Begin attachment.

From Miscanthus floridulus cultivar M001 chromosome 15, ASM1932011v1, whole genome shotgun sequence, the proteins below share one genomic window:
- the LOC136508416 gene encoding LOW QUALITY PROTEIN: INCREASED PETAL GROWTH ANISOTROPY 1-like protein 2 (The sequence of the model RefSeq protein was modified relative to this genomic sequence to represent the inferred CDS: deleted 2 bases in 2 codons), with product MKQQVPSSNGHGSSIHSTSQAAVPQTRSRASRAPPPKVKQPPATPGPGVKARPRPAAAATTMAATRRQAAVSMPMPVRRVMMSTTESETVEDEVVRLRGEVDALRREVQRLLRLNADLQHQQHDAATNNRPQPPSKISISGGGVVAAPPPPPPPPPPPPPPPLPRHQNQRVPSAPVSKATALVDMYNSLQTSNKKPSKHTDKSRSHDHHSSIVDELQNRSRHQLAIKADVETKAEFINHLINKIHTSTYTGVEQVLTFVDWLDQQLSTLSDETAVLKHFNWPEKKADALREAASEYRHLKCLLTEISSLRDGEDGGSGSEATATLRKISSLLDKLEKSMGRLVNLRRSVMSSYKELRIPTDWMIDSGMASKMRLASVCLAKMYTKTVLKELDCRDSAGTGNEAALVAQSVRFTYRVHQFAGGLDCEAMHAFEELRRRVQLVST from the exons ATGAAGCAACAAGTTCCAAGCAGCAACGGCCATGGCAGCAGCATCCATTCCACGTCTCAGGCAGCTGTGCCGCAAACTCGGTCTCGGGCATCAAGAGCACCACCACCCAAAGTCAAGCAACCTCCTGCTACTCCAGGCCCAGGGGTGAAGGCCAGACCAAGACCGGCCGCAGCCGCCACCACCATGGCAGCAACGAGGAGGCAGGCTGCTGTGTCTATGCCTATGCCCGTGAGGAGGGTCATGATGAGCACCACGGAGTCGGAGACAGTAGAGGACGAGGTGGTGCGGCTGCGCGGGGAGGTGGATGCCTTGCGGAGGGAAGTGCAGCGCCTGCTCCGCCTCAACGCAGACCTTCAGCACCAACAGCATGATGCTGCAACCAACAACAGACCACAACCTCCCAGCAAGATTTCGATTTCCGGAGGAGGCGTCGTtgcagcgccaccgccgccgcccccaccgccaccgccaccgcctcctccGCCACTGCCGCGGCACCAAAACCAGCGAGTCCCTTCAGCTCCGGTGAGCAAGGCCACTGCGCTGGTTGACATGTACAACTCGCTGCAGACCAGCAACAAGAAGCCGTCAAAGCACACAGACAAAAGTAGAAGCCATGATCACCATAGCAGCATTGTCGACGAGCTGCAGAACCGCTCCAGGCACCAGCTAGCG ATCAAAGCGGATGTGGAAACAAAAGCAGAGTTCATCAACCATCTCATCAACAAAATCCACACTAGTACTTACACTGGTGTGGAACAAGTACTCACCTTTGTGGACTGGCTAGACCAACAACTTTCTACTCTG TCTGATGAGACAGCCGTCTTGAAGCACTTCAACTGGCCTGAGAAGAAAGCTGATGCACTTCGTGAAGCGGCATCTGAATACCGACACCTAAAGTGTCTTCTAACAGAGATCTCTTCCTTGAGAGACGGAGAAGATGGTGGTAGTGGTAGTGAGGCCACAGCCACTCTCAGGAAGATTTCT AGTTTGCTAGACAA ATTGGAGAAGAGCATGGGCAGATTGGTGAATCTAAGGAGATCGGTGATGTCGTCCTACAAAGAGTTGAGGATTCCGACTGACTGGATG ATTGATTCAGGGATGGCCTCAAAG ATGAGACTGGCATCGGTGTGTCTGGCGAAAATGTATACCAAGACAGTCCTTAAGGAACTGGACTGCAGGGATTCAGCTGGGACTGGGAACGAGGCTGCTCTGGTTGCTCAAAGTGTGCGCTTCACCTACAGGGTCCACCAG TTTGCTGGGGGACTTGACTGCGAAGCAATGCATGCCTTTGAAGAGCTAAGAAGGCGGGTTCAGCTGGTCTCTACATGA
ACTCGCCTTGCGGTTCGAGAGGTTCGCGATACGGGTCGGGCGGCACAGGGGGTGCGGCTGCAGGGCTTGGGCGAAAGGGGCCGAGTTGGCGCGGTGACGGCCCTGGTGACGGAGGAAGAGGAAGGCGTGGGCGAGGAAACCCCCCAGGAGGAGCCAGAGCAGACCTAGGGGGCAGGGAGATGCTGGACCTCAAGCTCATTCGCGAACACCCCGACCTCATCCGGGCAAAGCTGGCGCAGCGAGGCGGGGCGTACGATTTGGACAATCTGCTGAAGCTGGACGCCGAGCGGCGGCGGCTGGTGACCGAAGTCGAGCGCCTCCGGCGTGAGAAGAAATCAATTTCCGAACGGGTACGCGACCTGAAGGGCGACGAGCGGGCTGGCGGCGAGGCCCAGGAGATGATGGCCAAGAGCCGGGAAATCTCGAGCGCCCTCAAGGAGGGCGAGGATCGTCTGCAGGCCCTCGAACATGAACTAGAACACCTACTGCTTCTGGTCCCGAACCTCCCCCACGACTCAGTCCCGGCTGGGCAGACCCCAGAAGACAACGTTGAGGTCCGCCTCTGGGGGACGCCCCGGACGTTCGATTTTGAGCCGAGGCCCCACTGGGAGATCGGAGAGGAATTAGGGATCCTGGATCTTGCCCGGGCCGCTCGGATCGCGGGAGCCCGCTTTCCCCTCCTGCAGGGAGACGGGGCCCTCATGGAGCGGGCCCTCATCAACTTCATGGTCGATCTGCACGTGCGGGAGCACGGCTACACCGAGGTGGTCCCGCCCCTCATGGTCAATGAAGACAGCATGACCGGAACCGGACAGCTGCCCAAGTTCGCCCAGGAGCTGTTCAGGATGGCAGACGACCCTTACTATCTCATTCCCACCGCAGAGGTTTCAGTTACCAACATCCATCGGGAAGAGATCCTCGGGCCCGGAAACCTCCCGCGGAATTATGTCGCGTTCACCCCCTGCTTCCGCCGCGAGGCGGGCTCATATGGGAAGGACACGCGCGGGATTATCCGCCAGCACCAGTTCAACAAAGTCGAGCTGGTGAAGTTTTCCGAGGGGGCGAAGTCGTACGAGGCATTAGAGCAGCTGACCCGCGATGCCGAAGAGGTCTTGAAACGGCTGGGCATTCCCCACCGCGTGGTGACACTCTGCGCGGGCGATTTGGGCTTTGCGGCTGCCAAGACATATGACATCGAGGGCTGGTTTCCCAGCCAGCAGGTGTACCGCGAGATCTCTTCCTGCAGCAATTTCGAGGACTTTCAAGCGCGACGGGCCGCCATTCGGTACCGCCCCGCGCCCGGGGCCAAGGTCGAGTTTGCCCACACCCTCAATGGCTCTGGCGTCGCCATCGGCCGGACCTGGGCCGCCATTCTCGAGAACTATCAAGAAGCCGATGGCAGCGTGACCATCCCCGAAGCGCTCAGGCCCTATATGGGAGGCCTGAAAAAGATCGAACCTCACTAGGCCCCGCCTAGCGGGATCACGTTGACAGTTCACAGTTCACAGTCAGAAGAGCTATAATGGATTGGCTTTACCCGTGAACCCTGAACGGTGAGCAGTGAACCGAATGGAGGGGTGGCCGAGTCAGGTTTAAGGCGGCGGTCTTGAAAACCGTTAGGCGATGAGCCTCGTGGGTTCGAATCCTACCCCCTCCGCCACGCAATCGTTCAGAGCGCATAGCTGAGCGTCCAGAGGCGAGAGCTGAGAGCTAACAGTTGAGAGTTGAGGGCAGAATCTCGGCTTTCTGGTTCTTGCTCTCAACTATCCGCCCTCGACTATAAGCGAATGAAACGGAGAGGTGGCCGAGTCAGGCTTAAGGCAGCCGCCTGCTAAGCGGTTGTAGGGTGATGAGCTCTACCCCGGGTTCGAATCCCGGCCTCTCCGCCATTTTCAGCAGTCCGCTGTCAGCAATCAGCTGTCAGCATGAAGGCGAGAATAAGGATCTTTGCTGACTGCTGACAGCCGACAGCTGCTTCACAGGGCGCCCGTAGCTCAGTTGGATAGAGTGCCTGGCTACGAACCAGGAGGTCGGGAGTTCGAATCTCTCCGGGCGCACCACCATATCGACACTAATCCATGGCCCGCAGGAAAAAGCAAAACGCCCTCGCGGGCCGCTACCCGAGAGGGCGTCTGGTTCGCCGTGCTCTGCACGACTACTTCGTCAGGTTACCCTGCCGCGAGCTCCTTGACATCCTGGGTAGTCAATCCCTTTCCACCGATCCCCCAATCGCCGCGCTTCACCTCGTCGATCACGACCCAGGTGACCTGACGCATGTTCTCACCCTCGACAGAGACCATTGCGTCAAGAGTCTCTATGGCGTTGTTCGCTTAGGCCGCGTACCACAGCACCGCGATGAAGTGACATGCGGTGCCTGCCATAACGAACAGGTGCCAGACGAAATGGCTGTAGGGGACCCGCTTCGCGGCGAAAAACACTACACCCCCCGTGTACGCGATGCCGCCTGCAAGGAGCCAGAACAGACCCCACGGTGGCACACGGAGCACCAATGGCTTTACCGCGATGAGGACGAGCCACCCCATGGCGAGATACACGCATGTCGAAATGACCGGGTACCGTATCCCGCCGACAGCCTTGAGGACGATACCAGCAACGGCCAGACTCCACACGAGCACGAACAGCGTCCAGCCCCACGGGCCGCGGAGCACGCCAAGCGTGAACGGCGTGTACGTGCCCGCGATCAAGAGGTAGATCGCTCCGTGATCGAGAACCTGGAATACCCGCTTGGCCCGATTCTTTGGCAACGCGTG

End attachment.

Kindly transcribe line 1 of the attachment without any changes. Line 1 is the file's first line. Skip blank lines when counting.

From Miscanthus floridulus cultivar M001 chromosome 15, ASM1932011v1, whole genome shotgun sequence, the proteins below share one genomic window: